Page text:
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Critical Issues in Transition and Survivorship for Adolescents and Young Adults with Cancers

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Critical Issues in Transition and Survivorship for Adolescents and Young Adults With Cancers By Paul C. Nathan, MD, MSc , Brandon Hayes-Lattin, MD; Jeffrey J. Sisler, MD, MCISc and Melissa M. Hudson, MD

1. The article states that there is a need for the implementation and assessment of adolescent/young adult survivor care strategies. Whereas there are 17 pediatric clinics across Canada, linked by C17 and enrolled in the US based Children's Oncology Group (COG), there are currently only two dedicated young adult clinics in Canada. One is located in Montreal, and the other a support group specifically for young women with breast cancer, PYNK, is located in Toronto at the Sunnybrook Hospital. We have well established pediatric cancer clinics, therefore, the goal shouldl be to chart a path forward that will build capacity, increase the number of young adult cancer clinics across the country and support a level of organization and networking in the young adult cancer field that is comparable to that currently existing for children's cancer.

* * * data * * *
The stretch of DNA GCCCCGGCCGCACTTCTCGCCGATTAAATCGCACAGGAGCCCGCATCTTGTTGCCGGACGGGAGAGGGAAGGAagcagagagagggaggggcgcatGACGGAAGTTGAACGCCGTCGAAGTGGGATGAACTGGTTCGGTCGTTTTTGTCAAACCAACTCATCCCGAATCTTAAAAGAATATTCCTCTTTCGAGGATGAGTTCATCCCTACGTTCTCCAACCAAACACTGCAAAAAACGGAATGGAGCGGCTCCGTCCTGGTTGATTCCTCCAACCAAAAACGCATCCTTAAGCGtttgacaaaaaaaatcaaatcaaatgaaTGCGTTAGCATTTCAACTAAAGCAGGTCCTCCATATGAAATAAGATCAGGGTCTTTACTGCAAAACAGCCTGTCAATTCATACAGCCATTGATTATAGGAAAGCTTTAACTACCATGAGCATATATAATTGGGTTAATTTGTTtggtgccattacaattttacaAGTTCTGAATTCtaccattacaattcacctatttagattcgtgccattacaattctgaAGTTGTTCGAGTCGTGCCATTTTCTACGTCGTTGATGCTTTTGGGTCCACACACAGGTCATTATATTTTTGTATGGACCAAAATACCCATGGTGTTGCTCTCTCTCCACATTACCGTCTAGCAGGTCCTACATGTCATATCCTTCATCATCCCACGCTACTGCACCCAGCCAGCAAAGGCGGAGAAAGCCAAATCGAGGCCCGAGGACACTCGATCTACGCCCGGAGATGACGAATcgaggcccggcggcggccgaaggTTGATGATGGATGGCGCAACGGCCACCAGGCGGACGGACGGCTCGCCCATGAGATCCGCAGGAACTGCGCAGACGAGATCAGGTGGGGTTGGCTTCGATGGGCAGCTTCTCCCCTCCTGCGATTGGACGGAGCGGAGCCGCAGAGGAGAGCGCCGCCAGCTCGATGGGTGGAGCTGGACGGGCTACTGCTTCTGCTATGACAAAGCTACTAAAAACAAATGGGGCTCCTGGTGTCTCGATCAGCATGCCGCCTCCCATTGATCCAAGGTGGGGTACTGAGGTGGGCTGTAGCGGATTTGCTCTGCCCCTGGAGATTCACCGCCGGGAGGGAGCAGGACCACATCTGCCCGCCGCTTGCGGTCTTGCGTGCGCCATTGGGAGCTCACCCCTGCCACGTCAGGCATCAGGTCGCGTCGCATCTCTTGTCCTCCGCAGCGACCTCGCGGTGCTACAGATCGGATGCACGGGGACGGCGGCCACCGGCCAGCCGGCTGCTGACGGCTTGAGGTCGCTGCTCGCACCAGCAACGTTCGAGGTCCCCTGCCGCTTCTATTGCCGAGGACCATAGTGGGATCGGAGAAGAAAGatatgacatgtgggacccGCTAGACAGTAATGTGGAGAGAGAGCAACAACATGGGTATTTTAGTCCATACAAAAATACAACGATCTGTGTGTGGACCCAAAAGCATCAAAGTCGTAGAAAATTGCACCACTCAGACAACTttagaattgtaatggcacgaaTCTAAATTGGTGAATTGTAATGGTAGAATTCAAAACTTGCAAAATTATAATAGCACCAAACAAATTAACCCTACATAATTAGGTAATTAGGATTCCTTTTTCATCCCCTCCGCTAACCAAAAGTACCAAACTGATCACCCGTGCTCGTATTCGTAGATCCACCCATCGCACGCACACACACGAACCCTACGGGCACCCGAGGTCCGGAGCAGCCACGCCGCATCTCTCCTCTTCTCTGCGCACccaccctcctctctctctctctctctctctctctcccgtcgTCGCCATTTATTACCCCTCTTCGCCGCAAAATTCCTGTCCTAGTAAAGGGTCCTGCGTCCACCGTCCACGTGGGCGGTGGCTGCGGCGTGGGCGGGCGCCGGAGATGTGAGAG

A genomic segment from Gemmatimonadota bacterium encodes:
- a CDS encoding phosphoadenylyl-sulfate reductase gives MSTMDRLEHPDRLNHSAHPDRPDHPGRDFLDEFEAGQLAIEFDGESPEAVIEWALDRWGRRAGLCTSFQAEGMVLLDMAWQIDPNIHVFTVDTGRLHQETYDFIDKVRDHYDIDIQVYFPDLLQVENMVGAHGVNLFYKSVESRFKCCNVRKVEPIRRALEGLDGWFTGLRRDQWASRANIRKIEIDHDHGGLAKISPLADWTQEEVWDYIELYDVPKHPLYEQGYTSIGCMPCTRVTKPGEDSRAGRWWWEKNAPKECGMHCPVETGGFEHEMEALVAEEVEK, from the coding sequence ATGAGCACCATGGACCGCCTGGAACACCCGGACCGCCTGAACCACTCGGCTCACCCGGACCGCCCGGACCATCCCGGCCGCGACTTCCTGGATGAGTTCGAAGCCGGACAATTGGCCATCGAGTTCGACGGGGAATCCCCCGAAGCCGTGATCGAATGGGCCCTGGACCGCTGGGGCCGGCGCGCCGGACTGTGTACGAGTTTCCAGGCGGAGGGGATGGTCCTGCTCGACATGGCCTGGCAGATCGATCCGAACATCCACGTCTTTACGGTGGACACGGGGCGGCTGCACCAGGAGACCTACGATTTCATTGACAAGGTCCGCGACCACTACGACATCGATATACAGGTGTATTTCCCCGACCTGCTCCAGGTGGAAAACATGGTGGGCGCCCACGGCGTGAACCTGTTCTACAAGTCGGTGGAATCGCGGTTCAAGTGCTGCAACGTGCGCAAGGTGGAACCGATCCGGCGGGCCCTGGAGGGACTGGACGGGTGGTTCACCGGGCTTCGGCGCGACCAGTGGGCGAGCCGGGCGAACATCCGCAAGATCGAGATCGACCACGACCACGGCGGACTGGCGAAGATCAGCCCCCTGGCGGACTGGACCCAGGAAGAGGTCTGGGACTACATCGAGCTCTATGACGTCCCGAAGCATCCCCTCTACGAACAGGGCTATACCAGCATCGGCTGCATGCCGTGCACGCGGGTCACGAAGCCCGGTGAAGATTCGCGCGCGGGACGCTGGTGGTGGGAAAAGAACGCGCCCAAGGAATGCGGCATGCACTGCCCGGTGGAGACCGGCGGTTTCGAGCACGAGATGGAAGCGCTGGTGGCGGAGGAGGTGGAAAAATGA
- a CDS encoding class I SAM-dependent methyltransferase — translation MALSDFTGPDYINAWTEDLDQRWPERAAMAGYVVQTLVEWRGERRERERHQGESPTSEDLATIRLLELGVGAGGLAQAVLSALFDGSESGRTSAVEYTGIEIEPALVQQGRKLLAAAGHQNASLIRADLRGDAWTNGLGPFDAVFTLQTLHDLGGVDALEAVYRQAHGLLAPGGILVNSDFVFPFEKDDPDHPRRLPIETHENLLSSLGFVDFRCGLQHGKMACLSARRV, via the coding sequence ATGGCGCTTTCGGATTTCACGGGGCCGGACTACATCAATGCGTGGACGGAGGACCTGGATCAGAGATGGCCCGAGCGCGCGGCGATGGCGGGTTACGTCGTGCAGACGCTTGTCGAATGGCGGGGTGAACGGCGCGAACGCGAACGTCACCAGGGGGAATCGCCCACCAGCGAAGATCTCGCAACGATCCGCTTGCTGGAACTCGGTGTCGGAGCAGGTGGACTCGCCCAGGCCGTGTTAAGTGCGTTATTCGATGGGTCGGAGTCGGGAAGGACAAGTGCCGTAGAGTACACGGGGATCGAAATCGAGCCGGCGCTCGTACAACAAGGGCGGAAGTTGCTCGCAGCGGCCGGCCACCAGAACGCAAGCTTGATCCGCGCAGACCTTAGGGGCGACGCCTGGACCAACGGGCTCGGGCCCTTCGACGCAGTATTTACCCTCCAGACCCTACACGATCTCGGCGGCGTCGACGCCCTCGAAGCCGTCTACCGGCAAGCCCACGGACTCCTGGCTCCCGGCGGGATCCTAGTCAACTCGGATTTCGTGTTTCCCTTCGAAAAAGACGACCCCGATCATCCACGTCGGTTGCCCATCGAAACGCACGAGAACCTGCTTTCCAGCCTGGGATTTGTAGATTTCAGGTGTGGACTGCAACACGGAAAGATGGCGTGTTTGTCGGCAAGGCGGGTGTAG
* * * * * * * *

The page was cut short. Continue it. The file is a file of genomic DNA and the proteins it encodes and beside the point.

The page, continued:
2. The limitations in cancer center resources (along with survivor preference) strongly suggest that the long-term care of survivors will need to be shared between the cancer centers and primary care providers in survivors' communities. The "shared care" model that the authors suggest may not be the answer because in the real world, shared care in accordance with these principles is not what generally occurs. Although the number of specialized long term follow up (LTFU) programs based at a cancer center or a children's hospital has increased throughout North America, most adolescent and young adult survivors, for a variety of reasons (eg,moves, going off to college), are not followed on a regular basis through such a program. Even when a transition has occurred, survivors often are seen by a primary care physician who did not know them at the time they were treated for their cancer, again because of employment and education or mobility. However, a well-informed primary care practitioner who is alert to the special needs of such patients can play a critically important role in the delivery of timely and often lifesaving health care. Recognizing that most childhood cancer survivors are followed by health care providers who are not familiar with their specific history and risks, the COG has developed (and continues to update) evidence-based screening recommendations for children,

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